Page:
Our school was inspired by Jamie McSparin of Oak Park High School in Kansas City, Missouri to take the Positivity Challenge and show just how awesome our school is! Teachers selected a few students to thank and we explained to them how much they mean to us. The hardest part for the teachers was picking a student - every teacher that responded to the challenge said they could have picked all of their students! We're blessed to teach such amazing students. Thank you to all of the amazing students we teach daily -- enjoy the video and see some of the amazing kids we teach.
We must find time to stop and thank the people who make a difference in our lives.
Words will not do this justice, but I feel it necessary to share what I saw a group of middle school students do this past Veteran's Day. Sometimes things happen in our world that make us ponder what we are doing as Americans, yet, there are moments, real moments, those genuine unplanned moments, that make you realize we are all in this together and we live in a pretty awesome place.
I want to share what happened in our school's cafeteria on November 11th, Veteran's Day, during our 7th grade lunch - a cafeteria full of almost 300 twelve and thirteen year olds; a cafeteria not much different than most middle school cafeterias. However, on this November day, in this modest and humble town of Quakertown, hope was felt.
As our 7th graders were settling into eating their lunches and starting to talk with their friends in the cafeteria, a few yards away an assembly was ending in our auditorium. Veterans had gathered to hear community members, politicians, and other veterans speak and recognize their many sacrifices and service. The ceremony ended and the Veterans began to appear at the entrance to the cafeteria and began walking through the cafeteria towards the library for a luncheon. What happened next was awesome.
There was a buzz of excitement in the cafeteria and the 7th graders started to clap and move towards the Veterans. They formed a line and began to cheer, clap, and shake hands with the Veterans. I could hear "thank-you's", see kids taking their phones out to snap selfies with the vets- and I even saw one of my students helping a vet to snap a selfie on his phone, handing them letters, and giving high fives. I also saw so many genuine smiles from both the students and Veterans - and I even saw tears from both as well. This moment continued until every Veteran, well over 75 of them - men and women from every branch of the service paraded through our cafeteria.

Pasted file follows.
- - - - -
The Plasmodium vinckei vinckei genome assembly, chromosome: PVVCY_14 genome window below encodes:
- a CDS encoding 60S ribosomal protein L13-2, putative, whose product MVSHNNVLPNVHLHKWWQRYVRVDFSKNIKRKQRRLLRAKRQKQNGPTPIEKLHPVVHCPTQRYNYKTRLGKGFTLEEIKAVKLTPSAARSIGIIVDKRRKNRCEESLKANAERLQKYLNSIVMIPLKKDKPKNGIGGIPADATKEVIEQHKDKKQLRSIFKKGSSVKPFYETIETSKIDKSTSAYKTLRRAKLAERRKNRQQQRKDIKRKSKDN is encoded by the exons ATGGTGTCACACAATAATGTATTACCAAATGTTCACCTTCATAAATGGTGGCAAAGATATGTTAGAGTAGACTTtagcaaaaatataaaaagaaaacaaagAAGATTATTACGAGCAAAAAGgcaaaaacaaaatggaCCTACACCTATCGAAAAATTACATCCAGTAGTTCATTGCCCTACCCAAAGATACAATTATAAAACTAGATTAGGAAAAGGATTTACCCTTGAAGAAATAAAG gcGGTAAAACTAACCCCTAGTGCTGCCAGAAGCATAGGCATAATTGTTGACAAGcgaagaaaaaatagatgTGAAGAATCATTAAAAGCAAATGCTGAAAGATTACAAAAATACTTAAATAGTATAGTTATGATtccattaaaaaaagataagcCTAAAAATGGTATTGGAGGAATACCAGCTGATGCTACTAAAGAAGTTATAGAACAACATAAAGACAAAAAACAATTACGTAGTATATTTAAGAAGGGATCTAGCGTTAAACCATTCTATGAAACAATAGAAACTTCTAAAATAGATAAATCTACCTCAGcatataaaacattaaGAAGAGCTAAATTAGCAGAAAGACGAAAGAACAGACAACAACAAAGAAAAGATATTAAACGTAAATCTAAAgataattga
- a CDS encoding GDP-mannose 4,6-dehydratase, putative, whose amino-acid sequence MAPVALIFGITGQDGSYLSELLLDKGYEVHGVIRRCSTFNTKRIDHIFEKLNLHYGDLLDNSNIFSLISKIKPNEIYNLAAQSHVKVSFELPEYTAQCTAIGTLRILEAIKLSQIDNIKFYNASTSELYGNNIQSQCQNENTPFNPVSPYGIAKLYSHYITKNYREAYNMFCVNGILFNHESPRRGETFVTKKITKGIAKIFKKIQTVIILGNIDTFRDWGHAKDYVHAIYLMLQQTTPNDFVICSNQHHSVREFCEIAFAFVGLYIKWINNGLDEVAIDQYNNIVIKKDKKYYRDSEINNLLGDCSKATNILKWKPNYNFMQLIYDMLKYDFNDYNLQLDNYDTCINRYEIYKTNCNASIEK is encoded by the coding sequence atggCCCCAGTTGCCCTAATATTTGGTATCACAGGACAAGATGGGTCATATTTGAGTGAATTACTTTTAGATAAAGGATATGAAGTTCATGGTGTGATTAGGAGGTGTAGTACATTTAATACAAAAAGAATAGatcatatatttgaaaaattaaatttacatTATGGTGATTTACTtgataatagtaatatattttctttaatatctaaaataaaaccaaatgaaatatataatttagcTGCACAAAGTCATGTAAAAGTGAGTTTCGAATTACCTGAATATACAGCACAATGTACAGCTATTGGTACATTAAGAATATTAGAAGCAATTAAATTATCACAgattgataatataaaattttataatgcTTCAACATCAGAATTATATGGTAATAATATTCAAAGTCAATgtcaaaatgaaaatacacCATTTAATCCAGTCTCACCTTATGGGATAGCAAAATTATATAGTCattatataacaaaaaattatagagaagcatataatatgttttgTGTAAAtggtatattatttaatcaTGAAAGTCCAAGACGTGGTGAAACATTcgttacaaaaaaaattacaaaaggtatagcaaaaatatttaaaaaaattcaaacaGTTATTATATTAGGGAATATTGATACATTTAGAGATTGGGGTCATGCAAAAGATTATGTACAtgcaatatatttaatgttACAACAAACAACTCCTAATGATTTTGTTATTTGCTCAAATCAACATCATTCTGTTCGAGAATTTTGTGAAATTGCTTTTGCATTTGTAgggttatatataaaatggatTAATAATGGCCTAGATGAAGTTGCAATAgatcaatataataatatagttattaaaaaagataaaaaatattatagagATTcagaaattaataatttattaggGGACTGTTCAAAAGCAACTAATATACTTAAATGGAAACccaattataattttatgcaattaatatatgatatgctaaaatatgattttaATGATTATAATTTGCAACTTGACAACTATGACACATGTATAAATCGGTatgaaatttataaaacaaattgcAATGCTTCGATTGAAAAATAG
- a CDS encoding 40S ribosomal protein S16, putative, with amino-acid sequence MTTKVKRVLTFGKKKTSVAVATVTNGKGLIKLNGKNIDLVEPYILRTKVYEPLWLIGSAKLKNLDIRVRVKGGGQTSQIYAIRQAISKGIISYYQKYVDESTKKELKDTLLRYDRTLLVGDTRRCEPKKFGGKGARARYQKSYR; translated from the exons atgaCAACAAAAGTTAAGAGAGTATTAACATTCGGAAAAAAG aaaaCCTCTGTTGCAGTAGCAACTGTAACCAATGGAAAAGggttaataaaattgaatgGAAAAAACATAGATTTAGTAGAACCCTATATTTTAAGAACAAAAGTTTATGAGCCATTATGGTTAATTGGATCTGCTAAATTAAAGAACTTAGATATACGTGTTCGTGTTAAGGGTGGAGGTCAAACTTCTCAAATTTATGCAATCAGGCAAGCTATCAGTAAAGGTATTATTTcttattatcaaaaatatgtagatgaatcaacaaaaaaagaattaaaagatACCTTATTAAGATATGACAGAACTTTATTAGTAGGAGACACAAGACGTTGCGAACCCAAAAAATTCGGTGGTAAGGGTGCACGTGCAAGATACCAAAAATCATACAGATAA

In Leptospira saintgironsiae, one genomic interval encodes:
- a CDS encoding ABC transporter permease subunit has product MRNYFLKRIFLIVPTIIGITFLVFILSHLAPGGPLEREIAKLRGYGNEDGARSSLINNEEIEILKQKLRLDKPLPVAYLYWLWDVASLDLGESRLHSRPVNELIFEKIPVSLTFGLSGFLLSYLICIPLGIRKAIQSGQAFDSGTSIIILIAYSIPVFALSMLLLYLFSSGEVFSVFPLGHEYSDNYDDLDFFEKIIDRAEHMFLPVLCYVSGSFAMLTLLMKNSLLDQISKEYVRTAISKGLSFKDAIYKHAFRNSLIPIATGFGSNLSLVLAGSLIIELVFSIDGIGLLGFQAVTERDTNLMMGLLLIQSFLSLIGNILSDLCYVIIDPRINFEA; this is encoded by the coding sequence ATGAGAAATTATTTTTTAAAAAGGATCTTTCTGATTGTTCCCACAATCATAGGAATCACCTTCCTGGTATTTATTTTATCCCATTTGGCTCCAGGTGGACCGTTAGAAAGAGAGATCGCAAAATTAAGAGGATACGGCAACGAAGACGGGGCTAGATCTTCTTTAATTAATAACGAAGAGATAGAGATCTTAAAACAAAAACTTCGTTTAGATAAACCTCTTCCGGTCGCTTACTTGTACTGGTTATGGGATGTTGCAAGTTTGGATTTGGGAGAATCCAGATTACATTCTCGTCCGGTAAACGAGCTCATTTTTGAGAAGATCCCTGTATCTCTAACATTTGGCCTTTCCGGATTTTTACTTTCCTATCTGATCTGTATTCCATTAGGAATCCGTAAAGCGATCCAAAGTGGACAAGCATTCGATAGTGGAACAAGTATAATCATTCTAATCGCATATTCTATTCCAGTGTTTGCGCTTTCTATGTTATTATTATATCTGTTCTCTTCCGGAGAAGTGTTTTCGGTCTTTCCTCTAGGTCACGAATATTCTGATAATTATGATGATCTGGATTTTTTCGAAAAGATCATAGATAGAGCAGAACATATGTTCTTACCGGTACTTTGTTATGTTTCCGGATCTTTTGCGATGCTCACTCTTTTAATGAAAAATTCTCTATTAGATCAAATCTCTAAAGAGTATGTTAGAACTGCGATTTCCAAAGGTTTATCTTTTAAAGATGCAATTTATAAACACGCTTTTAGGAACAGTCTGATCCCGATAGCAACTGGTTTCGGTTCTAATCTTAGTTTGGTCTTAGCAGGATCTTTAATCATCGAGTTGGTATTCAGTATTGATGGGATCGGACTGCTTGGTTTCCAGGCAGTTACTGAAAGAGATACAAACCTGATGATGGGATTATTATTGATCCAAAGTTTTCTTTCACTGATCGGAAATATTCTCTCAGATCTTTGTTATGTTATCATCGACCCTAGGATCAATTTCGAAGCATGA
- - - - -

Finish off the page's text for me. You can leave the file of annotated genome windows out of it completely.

As the last of the Veterans made their way through, a gentleman who appeared to be in his late 50's approached me. His eyes appeared glassy and I could see tears on his cheeks. As he began to speak I could feel myself fighting back tears. He smiled at me and took my hand and said, "I woke up this morning and put on the TV. I watched the news and just felt awful. I knew what today was but I wasn't feeling too good about things. Then this all happened, and I'll tell you what, looking at these kids, talking with these kids...it gives me hope."
As I got back to my room after lunch, I noticed two girls who were visibly upset. I asked them what was wrong and one of the girls replied, "It's just...just that was so awesome. We take so much for granted and if it weren't for all those Veterans, we wouldn't have what we have," and the other girl replied, " I handed one of the Veteran's a letter I had written and he started crying and so did I...he told me he was so happy".
It's moments like this that make me realize as long as there is kindness, there is always hope.